I spent my first weekend back in Annapolis doing the Annapolis Yacht Club double handed distance race! I was back on Moondust, the Beneteau 36.7 racing with Tim again. As usual the best way I can tell the story is to step aside and let a pro writer (Tim) tell it for me by linking to his blog article here. His narrative is perfect – I would only add a couple of details from my perspective:
With Rover still ashore getting the final touches put on our winter projects, we have been doing quite a bit of local racing! In addition to Wednesday nights on the Beneteau 36.7 and a few weekend double handed races, Lisa and I have teamed up with our friends Lynda and Craig to race a rented yacht club J/22 on Thursday evenings. I am driving the boat while Lynda does tactics, Lisa does foredeck and Craig trims.
Be careful what you wish for. Years ago, I learned from Annapolis locals that those who had a passion for sailing and tried to make a career of it quickly figured out that making a job out out of a hobby could kill the fantasy. As my sailmaker in the late 1990s put it to me about why he wasn’t psyched to go on test sails with me after work: “If you were a porn star, would you really want to go home and F— after work?” I saw his point! Consider this level of stress for the legendary Ken Read leading the gazillion dollar mega yacht Comanche at the start of the 2014 Sydney Hobart race (even though she’s leading – just listen for a few minutes after the start of this clip, and also note the stress in Mark Richard’s voice aboard Wild Oats):
So with that background, guess what it took to reignite passion outside of “work” for sailing for that same Ken Read? Short handed sailing! Given my recent experiences, I totally get it, but don’t take my word for it:
I am becoming legitimately obsessed with double handed racing. This past Saturday may have been the best and most enjoyable experience of my racing career, which dates back to 1996. And this was only my second double-handed race! In fact, I think I’m growing to love this version of sailing almost as much as single handed passage making. Both push the crew to find a whole additional gear in sailing – intellectually and (especially in Saturday’s weather) physically.
Much of the 25 mile race was covered flying the symmetrical spinnaker down the Bay, followed by a douse, a beam reach, and finally a (slightly overpowered) true beat to the finish. Tim’s excellent writeup is here – be sure to read to the end for the adventure delivering home after the race!
Wednesday night was really, really windy! Breeze in 20s, gusts to 30. As usual for the first Wednesday night series, 3/4 of Team Rover was aboard: Brian, Lisa and me. We learned a lot. Our shoal draft (~6′) Beneteau 36.7 is a very nice boat to sail, but this race really showed the value of a deep draft keel in big breeze. We were very much in this race at the leeward mark, but oh dear, when we turned back upwind the race boats showed us “there is no substitute for draft.” Tim’s excellent writeup is here.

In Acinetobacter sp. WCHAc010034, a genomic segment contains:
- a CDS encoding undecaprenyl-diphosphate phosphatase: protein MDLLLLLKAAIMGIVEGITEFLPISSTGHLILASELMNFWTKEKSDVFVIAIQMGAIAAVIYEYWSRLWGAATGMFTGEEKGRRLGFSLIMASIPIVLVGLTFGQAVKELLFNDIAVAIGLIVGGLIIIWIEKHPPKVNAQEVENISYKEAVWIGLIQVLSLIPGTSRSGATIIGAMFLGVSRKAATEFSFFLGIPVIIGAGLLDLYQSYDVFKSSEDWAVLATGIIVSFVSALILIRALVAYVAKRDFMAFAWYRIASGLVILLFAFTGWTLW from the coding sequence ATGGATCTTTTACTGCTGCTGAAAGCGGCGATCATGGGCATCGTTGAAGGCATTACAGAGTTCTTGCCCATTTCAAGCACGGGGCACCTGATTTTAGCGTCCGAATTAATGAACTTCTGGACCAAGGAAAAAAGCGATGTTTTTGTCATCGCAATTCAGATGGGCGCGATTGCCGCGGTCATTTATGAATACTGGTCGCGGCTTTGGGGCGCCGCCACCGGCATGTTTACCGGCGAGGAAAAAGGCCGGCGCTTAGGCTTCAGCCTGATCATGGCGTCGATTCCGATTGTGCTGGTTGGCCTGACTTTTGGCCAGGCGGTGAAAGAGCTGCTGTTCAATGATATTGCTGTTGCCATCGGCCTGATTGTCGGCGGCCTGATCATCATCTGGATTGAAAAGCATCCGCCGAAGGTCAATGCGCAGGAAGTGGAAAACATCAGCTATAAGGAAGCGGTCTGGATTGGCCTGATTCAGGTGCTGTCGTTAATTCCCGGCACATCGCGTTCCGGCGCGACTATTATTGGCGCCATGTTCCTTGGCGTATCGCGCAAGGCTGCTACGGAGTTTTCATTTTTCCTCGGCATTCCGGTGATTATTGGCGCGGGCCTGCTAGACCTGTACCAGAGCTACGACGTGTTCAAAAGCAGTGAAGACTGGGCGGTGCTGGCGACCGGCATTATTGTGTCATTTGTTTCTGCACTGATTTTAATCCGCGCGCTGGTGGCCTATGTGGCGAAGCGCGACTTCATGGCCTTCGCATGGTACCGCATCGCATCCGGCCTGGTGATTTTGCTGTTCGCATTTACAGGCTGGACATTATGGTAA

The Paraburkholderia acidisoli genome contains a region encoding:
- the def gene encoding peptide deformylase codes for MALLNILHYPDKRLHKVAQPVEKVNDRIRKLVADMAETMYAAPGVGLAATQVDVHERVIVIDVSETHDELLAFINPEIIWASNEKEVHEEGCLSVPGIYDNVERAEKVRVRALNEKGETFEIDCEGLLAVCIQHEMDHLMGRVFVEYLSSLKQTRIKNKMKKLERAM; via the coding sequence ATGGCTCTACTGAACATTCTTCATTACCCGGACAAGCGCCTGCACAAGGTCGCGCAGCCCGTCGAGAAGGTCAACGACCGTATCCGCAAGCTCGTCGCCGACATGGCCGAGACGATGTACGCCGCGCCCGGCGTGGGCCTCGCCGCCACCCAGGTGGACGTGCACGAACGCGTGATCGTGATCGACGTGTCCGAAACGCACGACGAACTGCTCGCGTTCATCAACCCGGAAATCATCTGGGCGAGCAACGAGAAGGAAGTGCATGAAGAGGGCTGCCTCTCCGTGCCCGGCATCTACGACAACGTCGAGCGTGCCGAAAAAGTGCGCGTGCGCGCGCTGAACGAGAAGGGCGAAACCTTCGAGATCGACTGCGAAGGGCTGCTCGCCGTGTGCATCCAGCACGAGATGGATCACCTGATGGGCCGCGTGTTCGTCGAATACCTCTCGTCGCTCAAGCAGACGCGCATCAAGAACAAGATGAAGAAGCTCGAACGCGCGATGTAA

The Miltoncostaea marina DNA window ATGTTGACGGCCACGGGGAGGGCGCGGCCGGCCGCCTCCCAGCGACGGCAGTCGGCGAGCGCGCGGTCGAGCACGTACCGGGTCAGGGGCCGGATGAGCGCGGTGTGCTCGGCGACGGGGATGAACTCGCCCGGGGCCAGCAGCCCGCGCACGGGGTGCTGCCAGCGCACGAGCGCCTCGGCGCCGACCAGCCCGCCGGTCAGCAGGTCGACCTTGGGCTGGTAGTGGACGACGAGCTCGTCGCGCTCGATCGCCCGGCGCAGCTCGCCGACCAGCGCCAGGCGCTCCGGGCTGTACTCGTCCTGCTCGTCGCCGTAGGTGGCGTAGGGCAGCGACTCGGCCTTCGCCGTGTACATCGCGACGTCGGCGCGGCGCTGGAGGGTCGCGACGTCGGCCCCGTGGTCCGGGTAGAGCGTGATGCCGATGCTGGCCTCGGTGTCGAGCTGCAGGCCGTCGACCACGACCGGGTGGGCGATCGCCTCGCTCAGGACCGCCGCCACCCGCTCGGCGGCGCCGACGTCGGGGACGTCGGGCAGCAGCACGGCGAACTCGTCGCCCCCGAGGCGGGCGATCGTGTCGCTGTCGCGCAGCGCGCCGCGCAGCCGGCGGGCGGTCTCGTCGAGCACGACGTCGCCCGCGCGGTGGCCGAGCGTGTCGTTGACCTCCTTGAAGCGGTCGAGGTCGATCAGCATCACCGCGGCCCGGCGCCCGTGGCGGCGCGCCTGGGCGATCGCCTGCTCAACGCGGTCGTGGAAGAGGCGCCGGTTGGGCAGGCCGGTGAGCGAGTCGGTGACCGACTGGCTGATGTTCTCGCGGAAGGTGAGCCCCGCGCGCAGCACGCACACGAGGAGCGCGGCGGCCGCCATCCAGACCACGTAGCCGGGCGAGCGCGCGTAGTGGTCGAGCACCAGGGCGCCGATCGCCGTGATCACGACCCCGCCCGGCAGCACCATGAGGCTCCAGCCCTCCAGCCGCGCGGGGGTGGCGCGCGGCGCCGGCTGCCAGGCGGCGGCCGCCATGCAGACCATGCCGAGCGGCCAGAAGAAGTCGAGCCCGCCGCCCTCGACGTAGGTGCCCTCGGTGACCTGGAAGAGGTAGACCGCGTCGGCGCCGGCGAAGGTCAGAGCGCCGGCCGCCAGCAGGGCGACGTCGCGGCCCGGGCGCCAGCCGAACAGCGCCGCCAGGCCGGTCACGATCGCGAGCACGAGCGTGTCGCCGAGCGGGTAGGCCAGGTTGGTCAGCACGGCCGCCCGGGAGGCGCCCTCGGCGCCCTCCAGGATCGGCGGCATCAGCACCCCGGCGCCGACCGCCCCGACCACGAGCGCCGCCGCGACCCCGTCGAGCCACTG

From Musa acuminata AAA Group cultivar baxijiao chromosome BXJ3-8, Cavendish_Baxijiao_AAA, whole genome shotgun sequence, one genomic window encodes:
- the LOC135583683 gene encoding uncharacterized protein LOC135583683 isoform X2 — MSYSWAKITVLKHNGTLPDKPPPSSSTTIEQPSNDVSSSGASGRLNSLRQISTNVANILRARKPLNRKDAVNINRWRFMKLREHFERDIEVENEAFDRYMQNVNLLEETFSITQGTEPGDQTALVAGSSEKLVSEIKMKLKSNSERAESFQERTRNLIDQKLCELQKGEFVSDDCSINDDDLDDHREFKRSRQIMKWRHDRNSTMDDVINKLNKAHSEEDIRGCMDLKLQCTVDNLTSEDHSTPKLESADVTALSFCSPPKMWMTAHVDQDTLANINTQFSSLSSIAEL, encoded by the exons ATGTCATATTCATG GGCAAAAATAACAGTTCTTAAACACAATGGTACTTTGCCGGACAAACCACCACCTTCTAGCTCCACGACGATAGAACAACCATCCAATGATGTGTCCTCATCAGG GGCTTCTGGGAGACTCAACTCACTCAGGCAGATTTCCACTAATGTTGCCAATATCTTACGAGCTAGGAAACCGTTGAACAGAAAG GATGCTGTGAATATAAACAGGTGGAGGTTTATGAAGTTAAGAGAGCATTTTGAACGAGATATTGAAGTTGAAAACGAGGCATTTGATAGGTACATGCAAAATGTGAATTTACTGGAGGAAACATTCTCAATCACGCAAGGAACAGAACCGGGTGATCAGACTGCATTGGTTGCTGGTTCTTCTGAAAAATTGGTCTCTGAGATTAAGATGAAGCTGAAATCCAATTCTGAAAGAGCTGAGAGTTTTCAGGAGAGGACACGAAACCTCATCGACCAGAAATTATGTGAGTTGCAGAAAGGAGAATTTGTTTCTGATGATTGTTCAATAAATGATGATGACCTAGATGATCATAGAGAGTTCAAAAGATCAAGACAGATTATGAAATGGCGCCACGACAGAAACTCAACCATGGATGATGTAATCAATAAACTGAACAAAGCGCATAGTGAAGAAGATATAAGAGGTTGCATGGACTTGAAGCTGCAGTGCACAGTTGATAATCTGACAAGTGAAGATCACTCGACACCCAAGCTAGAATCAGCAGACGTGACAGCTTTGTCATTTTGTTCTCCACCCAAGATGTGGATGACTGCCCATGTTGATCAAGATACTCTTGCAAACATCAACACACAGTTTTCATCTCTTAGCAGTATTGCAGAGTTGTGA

Here is my ride for double-handed racing this season: a Benetau 36.7! I had a blast this past Saturday racing the Double Handed NOOD with Tim Zimmerman, the boat’s co-owner. As a professional journalist, he does a much better job describing out adventure than I ever could, so I am going to be lazy and link to his content here.
Ever had trouble staying alert while on those long overnight watches during a race or a delivery? Here are some games we made up to keep ourselves entertained during the Annapolis to Newport race:
Try to name every state and each state’s capital. We tried to remember them all by starting in alphabetical order
The same but for European countries
The same but for African countries. We didn’t make much progress on this one despite the fact that yours truly took a History of Modern Africa class in college that required memorization of precisely these items. Sigh.
Does anyone know a language the others don’t? Teach them common daily phrases. We chose Norwegian.
We also made up a new game we called “superlatives.” Although the idea isn’t all that novel and on further reflection a game called “superlatives” almost certainly is already a thing, the game seemed novel through the fog of sleep depravation. We’d ask questions like the following and then go in a circle so that each crew member could give his / her own answer:
What’s the most scared you’ve ever been in your life?
What’s the most drunk?
Name an alcoholic beverage with which you’ve “had a falling out” and tell the story
What’s the best movie ever made?
What’s the most beautiful boat ever made?
…and so on. We entertained ourselves for hours, day and night. Try it on your next passage!
The first time we raced Odette (from Miami to Havana) we struggled to get her going – especially in light air – and we didn’t have the choreography of sail changes down as well as we would have liked. Since then we’ve spent many more hours aboard getting to know the boat, and we committed two Saturday practices leading up the race to fine tuning our crew maneuvers. All of the hard work paid off in a much better finishing result. Continue reading Racing Annapolis to Newport On The Hylas 56→